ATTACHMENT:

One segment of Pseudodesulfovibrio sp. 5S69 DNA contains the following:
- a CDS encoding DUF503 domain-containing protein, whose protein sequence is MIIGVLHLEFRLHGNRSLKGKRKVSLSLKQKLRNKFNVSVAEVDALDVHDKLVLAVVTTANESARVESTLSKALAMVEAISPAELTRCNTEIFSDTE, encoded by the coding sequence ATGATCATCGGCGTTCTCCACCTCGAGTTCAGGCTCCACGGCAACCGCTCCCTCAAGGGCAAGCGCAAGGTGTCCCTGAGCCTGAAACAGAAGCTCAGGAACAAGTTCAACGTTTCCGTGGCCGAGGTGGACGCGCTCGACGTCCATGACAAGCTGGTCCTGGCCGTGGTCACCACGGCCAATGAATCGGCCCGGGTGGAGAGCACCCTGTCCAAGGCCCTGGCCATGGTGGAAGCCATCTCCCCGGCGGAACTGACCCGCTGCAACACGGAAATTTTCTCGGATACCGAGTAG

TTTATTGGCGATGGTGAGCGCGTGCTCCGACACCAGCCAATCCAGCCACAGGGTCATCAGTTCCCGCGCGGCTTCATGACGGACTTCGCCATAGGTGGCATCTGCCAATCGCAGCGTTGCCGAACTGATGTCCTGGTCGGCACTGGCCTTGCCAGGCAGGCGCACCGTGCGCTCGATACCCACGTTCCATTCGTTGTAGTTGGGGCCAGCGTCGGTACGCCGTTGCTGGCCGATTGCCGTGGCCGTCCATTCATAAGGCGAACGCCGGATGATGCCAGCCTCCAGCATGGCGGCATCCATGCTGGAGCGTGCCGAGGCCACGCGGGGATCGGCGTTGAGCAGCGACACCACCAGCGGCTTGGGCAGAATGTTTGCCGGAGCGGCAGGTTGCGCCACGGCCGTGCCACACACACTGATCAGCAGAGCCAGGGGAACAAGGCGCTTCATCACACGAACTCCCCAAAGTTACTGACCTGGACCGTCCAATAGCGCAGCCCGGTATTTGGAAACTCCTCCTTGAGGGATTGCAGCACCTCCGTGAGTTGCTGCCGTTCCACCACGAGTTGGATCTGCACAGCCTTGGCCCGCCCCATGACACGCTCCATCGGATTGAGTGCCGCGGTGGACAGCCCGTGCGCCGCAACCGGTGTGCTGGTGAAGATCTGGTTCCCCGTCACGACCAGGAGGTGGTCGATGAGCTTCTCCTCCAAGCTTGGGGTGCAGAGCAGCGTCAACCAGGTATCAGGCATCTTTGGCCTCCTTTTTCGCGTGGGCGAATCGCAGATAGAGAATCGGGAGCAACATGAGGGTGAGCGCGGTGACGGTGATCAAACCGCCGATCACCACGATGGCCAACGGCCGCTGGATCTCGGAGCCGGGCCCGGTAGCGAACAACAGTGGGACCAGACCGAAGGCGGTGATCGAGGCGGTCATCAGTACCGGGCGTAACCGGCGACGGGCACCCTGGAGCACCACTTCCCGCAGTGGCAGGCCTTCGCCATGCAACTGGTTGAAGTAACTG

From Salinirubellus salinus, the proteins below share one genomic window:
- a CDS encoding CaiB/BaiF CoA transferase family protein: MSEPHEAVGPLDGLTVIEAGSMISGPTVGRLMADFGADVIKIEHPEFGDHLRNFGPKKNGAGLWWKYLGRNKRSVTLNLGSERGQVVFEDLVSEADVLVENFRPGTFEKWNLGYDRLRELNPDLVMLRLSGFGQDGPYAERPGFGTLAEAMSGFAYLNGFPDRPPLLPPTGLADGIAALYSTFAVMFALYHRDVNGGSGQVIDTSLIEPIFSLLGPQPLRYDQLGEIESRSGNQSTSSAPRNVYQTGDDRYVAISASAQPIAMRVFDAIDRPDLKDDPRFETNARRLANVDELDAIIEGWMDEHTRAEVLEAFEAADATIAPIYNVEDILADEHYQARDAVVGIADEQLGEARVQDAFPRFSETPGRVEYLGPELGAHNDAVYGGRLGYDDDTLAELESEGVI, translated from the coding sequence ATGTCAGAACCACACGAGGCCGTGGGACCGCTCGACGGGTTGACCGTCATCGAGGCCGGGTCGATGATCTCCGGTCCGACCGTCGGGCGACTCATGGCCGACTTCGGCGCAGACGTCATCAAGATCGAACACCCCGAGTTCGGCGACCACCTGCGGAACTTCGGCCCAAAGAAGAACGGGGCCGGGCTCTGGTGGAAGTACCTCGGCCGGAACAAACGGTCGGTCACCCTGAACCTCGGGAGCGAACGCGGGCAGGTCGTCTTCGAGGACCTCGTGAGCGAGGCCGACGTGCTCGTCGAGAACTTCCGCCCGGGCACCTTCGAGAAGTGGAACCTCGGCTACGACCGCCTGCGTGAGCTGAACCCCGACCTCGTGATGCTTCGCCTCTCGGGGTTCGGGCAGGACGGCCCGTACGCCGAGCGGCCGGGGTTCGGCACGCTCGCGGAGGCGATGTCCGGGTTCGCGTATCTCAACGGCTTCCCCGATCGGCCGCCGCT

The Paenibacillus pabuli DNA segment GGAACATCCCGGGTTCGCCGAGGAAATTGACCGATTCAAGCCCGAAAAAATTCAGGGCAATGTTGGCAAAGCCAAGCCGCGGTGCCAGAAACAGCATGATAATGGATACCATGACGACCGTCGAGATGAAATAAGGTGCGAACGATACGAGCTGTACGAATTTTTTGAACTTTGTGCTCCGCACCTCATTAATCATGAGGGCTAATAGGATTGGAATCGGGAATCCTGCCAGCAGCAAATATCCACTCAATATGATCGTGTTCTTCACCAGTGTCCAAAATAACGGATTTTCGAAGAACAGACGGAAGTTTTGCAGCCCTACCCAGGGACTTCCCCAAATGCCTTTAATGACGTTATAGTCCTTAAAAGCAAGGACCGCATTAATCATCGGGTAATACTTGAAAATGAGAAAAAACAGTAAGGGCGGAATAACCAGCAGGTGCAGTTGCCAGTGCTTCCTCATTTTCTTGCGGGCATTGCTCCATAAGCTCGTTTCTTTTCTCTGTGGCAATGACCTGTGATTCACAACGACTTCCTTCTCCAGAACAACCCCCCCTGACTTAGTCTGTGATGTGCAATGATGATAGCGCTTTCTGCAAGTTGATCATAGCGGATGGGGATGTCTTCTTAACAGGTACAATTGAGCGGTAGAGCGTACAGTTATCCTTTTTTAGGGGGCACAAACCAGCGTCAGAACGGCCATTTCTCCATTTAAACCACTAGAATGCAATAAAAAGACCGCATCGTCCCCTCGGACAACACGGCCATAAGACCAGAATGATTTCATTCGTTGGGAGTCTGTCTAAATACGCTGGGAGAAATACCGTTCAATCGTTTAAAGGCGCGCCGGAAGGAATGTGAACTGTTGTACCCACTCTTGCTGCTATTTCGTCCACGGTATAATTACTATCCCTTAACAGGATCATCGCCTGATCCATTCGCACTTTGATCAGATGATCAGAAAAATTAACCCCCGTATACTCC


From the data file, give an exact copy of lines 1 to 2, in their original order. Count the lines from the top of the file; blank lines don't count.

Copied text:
One segment of Pseudodesulfovibrio sp. 5S69 DNA contains the following:
- a CDS encoding DUF503 domain-containing protein, whose protein sequence is MIIGVLHLEFRLHGNRSLKGKRKVSLSLKQKLRNKFNVSVAEVDALDVHDKLVLAVVTTANESARVESTLSKALAMVEAISPAELTRCNTEIFSDTE, encoded by the coding sequence ATGATCATCGGCGTTCTCCACCTCGAGTTCAGGCTCCACGGCAACCGCTCCCTCAAGGGCAAGCGCAAGGTGTCCCTGAGCCTGAAACAGAAGCTCAGGAACAAGTTCAACGTTTCCGTGGCCGAGGTGGACGCGCTCGACGTCCATGACAAGCTGGTCCTGGCCGTGGTCACCACGGCCAATGAATCGGCCCGGGTGGAGAGCACCCTGTCCAAGGCCCTGGCCATGGTGGAAGCCATCTCCCCGGCGGAACTGACCCGCTGCAACACGGAAATTTTCTCGGATACCGAGTAG